Q: Is the city prepared for the protests planned during convention week?

A: No one respects the First Amendment more than I do. People have a right to express their concerns and their hopes and dreams to their government. Our job is to do the best we can to preserve and protect their right and balance it with the need to make sure not only that the demonstrators are safe but the entire community is. … We’re going to do the best we can to strike the right balance; everyone won’t always agree on what that is.

Q: President Obama won North Carolina by just 14,000 votes in 2008. Polls show the president and Mitt Romney in a tight race in the state. Will having the convention in North Carolina boost the president’s chances in November?

A: If I were Mitt Romney I would be a little worried because for the amount of money he’s spending on television and the amount of time he’s spending in North Carolina, the president’s got a lot of staying power. I think as we get closer into the fall and when people start hearing the difference between these two campaigns — a president who wants to build the economy from the middle class out and Romney, who wants to take the top-down approach, the same approach that led us into the ditch in the first place — the country’s going to get wise to it, North Carolina is going to get wise to it and hopefully North Carolina is going to do just what we did in 2008. …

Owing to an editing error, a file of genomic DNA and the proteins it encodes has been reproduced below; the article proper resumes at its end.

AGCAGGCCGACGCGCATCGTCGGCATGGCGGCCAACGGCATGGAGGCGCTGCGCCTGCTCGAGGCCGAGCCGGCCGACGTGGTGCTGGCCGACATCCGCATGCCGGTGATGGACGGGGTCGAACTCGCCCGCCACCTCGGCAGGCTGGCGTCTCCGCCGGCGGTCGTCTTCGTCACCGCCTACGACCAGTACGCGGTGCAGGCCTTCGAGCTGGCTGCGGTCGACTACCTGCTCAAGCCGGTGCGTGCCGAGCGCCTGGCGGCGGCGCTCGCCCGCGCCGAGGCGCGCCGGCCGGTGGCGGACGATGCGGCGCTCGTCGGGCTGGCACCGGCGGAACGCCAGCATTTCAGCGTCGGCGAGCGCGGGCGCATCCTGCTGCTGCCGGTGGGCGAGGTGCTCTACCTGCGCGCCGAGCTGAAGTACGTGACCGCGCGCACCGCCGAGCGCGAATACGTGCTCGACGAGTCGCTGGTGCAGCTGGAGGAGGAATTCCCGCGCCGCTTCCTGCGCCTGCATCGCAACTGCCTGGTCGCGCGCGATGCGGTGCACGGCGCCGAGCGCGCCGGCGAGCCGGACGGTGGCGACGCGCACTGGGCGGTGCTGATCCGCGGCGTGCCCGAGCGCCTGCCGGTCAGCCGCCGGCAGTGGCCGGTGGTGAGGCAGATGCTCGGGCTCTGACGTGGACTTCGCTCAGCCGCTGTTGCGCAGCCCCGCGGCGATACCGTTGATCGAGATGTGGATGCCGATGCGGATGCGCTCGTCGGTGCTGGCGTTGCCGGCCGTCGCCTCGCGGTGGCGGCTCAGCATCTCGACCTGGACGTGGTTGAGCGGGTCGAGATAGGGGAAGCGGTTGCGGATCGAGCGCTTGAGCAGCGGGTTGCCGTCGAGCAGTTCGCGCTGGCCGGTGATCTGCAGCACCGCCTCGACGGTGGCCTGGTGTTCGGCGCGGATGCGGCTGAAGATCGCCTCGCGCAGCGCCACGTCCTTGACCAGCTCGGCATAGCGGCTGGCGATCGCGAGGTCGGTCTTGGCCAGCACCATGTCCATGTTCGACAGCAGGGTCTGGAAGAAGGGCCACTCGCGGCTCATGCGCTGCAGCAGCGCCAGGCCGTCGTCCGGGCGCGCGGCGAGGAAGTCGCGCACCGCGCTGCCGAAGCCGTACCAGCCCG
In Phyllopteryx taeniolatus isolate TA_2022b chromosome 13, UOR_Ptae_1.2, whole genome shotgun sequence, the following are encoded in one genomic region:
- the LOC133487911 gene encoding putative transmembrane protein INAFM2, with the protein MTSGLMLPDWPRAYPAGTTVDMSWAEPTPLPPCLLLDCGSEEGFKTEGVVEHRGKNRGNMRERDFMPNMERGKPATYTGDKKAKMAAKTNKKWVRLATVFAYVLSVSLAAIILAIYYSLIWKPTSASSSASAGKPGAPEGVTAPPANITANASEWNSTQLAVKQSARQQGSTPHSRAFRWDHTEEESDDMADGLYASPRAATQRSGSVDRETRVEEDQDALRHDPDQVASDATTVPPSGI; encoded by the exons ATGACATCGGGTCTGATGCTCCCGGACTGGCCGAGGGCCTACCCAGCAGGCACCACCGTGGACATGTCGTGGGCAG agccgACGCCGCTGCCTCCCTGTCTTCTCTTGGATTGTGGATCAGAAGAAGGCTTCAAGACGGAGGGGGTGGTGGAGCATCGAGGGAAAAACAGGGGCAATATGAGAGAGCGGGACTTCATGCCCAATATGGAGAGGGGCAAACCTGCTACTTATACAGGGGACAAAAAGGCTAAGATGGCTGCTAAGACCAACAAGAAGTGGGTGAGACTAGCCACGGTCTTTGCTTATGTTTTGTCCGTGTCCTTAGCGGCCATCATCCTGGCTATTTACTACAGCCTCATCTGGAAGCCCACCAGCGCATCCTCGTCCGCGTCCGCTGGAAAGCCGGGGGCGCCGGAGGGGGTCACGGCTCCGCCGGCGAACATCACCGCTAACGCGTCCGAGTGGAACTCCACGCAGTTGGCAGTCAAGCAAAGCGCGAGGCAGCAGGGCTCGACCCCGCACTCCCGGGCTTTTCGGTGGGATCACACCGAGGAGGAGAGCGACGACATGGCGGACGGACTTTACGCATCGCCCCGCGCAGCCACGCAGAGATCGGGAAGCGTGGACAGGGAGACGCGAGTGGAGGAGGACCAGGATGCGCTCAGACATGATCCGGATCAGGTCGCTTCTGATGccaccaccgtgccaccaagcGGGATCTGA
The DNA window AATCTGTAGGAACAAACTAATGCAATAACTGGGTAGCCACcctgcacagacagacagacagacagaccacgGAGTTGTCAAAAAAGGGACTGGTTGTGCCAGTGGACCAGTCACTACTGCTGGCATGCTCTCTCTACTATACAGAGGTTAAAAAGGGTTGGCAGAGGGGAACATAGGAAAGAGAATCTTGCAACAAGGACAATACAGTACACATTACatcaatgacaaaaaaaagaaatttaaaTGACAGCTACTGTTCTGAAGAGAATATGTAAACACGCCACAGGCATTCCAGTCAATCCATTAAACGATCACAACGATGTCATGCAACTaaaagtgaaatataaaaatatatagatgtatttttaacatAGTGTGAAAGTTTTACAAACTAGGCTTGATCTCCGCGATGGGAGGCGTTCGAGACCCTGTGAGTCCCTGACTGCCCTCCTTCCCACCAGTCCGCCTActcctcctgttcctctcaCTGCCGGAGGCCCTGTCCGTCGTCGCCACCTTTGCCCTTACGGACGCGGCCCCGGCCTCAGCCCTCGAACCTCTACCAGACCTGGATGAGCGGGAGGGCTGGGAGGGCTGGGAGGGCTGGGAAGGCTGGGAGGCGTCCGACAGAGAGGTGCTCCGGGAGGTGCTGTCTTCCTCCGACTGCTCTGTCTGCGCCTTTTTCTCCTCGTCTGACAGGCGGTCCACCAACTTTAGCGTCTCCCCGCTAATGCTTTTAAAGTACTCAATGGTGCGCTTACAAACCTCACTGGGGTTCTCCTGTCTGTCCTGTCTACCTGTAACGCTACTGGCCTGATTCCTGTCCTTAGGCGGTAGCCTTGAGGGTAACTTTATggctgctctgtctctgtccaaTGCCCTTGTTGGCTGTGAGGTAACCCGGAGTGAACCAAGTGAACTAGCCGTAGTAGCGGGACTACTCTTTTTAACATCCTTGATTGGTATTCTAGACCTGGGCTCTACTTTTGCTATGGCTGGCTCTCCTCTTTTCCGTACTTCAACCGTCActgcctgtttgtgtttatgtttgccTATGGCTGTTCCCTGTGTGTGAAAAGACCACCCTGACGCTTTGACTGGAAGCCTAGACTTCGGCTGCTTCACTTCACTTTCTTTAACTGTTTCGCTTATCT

I think a campaign and a convention allow people to focus on the contrasting narratives between the two. … We’ve been trying to get high-speed rail in North Carolina for decades and this president was able to make it possible at the stroke of a pen. … We have challenges in education … and this president is rewarding innovation in education through Race to the Top. … When people really hear the story of what he walked into, what he’s done with the time he’s had and what he hopes to do in the future, I’m confident that this state is going to go with the president again because the contrast can’t be more stark.

Mary C. Curtis, an award-winning multimedia journalist in Charlotte, N.C., has worked at the New York Times, Charlotte Observer and as national correspondent for Politics Daily. Follow her on Twitter: @mcurtisnc3